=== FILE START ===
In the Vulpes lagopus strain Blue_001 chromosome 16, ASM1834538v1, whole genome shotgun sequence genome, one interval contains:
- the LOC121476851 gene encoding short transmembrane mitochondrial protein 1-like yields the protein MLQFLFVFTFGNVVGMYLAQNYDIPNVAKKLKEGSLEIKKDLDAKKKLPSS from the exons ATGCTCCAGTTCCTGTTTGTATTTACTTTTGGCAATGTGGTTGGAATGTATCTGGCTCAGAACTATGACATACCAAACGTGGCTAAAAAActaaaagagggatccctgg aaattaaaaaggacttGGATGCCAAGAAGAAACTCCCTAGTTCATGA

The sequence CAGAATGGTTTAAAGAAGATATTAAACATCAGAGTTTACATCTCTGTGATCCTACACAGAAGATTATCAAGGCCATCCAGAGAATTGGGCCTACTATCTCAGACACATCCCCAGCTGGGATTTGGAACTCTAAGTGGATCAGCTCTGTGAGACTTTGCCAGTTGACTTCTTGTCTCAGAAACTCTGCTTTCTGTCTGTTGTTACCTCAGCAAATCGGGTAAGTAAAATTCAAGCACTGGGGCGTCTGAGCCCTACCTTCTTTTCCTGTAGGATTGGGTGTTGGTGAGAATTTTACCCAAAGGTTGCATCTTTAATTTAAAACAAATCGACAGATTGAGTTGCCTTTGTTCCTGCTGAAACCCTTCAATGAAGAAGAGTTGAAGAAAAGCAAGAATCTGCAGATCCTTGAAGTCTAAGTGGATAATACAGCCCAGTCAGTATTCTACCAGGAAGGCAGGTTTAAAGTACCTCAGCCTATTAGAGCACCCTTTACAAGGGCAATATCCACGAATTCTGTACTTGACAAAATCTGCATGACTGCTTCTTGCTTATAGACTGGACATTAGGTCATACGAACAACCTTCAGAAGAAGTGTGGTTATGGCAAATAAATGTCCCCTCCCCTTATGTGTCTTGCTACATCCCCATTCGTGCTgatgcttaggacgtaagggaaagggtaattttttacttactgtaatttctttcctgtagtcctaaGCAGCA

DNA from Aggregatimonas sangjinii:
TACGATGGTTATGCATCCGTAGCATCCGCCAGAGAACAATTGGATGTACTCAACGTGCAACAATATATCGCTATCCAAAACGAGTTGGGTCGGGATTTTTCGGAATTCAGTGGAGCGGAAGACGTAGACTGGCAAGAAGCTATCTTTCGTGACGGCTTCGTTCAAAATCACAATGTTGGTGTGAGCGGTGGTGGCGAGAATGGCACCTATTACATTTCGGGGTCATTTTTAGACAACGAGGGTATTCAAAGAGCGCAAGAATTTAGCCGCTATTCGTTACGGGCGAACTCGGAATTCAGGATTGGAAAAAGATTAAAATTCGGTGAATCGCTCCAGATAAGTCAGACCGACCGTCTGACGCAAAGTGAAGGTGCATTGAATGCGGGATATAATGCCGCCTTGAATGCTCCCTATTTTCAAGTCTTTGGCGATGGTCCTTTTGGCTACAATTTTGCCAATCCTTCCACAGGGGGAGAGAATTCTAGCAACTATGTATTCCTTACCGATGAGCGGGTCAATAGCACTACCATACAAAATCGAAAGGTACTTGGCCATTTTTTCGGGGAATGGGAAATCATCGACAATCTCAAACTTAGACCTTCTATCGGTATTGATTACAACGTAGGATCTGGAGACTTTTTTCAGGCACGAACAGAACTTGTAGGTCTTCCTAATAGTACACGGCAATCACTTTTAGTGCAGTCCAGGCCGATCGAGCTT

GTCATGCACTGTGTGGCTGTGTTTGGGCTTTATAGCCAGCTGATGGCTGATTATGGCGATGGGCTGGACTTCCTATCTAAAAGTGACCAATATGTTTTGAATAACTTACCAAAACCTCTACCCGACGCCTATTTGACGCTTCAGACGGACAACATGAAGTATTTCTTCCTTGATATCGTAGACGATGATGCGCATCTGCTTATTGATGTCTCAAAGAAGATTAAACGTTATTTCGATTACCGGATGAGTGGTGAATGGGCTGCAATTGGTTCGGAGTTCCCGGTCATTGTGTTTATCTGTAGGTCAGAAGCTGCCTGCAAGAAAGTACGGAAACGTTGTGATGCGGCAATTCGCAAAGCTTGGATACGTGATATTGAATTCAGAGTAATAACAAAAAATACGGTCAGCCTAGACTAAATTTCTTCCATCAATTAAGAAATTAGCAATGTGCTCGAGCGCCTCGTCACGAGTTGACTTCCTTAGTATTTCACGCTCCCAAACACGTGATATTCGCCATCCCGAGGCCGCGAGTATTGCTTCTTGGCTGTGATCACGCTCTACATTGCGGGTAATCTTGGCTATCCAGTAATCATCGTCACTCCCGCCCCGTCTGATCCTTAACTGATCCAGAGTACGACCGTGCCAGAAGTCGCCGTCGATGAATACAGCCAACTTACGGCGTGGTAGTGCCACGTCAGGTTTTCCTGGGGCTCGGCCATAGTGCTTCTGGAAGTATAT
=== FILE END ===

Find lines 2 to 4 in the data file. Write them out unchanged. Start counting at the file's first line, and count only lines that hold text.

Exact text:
- the LOC121476851 gene encoding short transmembrane mitochondrial protein 1-like yields the protein MLQFLFVFTFGNVVGMYLAQNYDIPNVAKKLKEGSLEIKKDLDAKKKLPSS from the exons ATGCTCCAGTTCCTGTTTGTATTTACTTTTGGCAATGTGGTTGGAATGTATCTGGCTCAGAACTATGACATACCAAACGTGGCTAAAAAActaaaagagggatccctgg aaattaaaaaggacttGGATGCCAAGAAGAAACTCCCTAGTTCATGA

The sequence CAGAATGGTTTAAAGAAGATATTAAACATCAGAGTTTACATCTCTGTGATCCTACACAGAAGATTATCAAGGCCATCCAGAGAATTGGGCCTACTATCTCAGACACATCCCCAGCTGGGATTTGGAACTCTAAGTGGATCAGCTCTGTGAGACTTTGCCAGTTGACTTCTTGTCTCAGAAACTCTGCTTTCTGTCTGTTGTTACCTCAGCAAATCGGGTAAGTAAAATTCAAGCACTGGGGCGTCTGAGCCCTACCTTCTTTTCCTGTAGGATTGGGTGTTGGTGAGAATTTTACCCAAAGGTTGCATCTTTAATTTAAAACAAATCGACAGATTGAGTTGCCTTTGTTCCTGCTGAAACCCTTCAATGAAGAAGAGTTGAAGAAAAGCAAGAATCTGCAGATCCTTGAAGTCTAAGTGGATAATACAGCCCAGTCAGTATTCTACCAGGAAGGCAGGTTTAAAGTACCTCAGCCTATTAGAGCACCCTTTACAAGGGCAATATCCACGAATTCTGTACTTGACAAAATCTGCATGACTGCTTCTTGCTTATAGACTGGACATTAGGTCATACGAACAACCTTCAGAAGAAGTGTGGTTATGGCAAATAAATGTCCCCTCCCCTTATGTGTCTTGCTACATCCCCATTCGTGCTgatgcttaggacgtaagggaaagggtaattttttacttactgtaatttctttcctgtagtcctaaGCAGCA

DNA from Aggregatimonas sangjinii: